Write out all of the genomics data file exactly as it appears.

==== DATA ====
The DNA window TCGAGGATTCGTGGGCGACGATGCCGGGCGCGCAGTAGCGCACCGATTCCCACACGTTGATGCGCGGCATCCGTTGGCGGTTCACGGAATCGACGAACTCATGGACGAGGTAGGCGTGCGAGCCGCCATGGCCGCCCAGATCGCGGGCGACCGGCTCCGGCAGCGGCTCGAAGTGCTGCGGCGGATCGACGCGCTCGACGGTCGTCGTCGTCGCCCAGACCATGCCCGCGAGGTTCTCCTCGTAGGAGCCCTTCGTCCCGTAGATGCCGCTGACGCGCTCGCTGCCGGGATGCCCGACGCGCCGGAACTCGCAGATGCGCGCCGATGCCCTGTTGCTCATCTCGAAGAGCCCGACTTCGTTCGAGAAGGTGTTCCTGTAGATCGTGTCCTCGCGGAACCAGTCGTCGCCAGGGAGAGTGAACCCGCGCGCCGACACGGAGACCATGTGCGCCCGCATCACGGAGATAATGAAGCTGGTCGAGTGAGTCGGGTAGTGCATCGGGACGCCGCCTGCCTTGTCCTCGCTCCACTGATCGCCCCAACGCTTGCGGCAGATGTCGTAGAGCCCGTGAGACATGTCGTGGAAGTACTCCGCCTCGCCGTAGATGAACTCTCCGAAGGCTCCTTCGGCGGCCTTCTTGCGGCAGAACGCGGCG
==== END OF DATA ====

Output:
The DNA window TCGAGGATTCGTGGGCGACGATGCCGGGCGCGCAGTAGCGCACCGATTCCCACACGTTGATGCGCGGCATCCGTTGGCGGTTCACGGAATCGACGAACTCATGGACGAGGTAGGCGTGCGAGCCGCCATGGCCGCCCAGATCGCGGGCGACCGGCTCCGGCAGCGGCTCGAAGTGCTGCGGCGGATCGACGCGCTCGACGGTCGTCGTCGTCGCCCAGACCATGCCCGCGAGGTTCTCCTCGTAGGAGCCCTTCGTCCCGTAGATGCCGCTGACGCGCTCGCTGCCGGGATGCCCGACGCGCCGGAACTCGCAGATGCGCGCCGATGCCCTGTTGCTCATCTCGAAGAGCCCGACTTCGTTCGAGAAGGTGTTCCTGTAGATCGTGTCCTCGCGGAACCAGTCGTCGCCAGGGAGAGTGAACCCGCGCGCCGACACGGAGACCATGTGCGCCCGCATCACGGAGATAATGAAGCTGGTCGAGTGAGTCGGGTAGTGCATCGGGACGCCGCCTGCCTTGTCCTCGCTCCACTGATCGCCCCAACGCTTGCGGCAGATGTCGTAGAGCCCGTGAGACATGTCGTGGAAGTACTCCGCCTCGCCGTAGATGAACTCTCCGAAGGCTCCTTCGGCGGCCTTCTTGCGGCAGAACGCGGCG